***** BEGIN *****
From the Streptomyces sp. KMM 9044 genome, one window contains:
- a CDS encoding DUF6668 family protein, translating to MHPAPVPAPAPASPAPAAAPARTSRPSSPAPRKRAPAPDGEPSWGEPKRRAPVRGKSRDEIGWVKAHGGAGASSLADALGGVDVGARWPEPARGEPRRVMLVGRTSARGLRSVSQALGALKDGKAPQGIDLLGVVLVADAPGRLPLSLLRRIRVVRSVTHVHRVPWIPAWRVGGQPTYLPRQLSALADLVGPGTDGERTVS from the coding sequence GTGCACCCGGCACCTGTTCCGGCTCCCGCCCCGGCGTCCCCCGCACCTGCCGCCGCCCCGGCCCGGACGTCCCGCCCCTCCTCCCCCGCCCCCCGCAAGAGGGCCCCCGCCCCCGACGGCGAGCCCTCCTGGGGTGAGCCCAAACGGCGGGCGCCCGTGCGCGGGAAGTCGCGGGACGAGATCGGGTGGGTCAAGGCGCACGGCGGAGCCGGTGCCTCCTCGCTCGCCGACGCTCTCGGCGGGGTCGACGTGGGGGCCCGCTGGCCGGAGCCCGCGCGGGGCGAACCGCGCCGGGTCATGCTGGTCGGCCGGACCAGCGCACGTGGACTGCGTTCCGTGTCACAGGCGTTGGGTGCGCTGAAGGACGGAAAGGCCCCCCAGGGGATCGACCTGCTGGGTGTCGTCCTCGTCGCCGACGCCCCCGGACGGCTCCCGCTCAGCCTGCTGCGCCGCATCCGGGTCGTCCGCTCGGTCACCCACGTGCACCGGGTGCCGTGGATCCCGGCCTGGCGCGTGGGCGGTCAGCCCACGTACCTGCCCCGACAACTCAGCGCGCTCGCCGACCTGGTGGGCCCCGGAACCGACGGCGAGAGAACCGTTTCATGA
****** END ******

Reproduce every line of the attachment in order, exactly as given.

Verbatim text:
From the Streptomyces sp. KMM 9044 genome, one window contains:
- a CDS encoding DUF6668 family protein, translating to MHPAPVPAPAPASPAPAAAPARTSRPSSPAPRKRAPAPDGEPSWGEPKRRAPVRGKSRDEIGWVKAHGGAGASSLADALGGVDVGARWPEPARGEPRRVMLVGRTSARGLRSVSQALGALKDGKAPQGIDLLGVVLVADAPGRLPLSLLRRIRVVRSVTHVHRVPWIPAWRVGGQPTYLPRQLSALADLVGPGTDGERTVS from the coding sequence GTGCACCCGGCACCTGTTCCGGCTCCCGCCCCGGCGTCCCCCGCACCTGCCGCCGCCCCGGCCCGGACGTCCCGCCCCTCCTCCCCCGCCCCCCGCAAGAGGGCCCCCGCCCCCGACGGCGAGCCCTCCTGGGGTGAGCCCAAACGGCGGGCGCCCGTGCGCGGGAAGTCGCGGGACGAGATCGGGTGGGTCAAGGCGCACGGCGGAGCCGGTGCCTCCTCGCTCGCCGACGCTCTCGGCGGGGTCGACGTGGGGGCCCGCTGGCCGGAGCCCGCGCGGGGCGAACCGCGCCGGGTCATGCTGGTCGGCCGGACCAGCGCACGTGGACTGCGTTCCGTGTCACAGGCGTTGGGTGCGCTGAAGGACGGAAAGGCCCCCCAGGGGATCGACCTGCTGGGTGTCGTCCTCGTCGCCGACGCCCCCGGACGGCTCCCGCTCAGCCTGCTGCGCCGCATCCGGGTCGTCCGCTCGGTCACCCACGTGCACCGGGTGCCGTGGATCCCGGCCTGGCGCGTGGGCGGTCAGCCCACGTACCTGCCCCGACAACTCAGCGCGCTCGCCGACCTGGTGGGCCCCGGAACCGACGGCGAGAGAACCGTTTCATGA